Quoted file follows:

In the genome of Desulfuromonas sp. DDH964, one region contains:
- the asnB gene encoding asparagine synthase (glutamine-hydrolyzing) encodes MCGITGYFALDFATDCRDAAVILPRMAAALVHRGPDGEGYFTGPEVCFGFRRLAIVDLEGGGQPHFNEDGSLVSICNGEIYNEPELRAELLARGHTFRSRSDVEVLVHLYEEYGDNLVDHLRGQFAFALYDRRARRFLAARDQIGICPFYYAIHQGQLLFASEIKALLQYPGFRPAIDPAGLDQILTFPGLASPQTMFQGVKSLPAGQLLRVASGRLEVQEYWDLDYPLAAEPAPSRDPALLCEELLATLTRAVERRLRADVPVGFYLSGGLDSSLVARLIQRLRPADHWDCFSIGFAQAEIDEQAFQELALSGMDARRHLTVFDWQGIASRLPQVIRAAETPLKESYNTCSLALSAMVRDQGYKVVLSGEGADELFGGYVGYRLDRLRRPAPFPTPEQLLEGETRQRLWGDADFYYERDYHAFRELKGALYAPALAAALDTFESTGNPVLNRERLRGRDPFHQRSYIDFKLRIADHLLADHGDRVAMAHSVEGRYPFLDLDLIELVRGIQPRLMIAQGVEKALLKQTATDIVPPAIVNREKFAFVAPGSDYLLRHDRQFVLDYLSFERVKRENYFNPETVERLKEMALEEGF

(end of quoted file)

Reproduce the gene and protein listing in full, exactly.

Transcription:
In the genome of Desulfuromonas sp. DDH964, one region contains:
- the asnB gene encoding asparagine synthase (glutamine-hydrolyzing) encodes MCGITGYFALDFATDCRDAAVILPRMAAALVHRGPDGEGYFTGPEVCFGFRRLAIVDLEGGGQPHFNEDGSLVSICNGEIYNEPELRAELLARGHTFRSRSDVEVLVHLYEEYGDNLVDHLRGQFAFALYDRRARRFLAARDQIGICPFYYAIHQGQLLFASEIKALLQYPGFRPAIDPAGLDQILTFPGLASPQTMFQGVKSLPAGQLLRVASGRLEVQEYWDLDYPLAAEPAPSRDPALLCEELLATLTRAVERRLRADVPVGFYLSGGLDSSLVARLIQRLRPADHWDCFSIGFAQAEIDEQAFQELALSGMDARRHLTVFDWQGIASRLPQVIRAAETPLKESYNTCSLALSAMVRDQGYKVVLSGEGADELFGGYVGYRLDRLRRPAPFPTPEQLLEGETRQRLWGDADFYYERDYHAFRELKGALYAPALAAALDTFESTGNPVLNRERLRGRDPFHQRSYIDFKLRIADHLLADHGDRVAMAHSVEGRYPFLDLDLIELVRGIQPRLMIAQGVEKALLKQTATDIVPPAIVNREKFAFVAPGSDYLLRHDRQFVLDYLSFERVKRENYFNPETVERLKEMALEEGF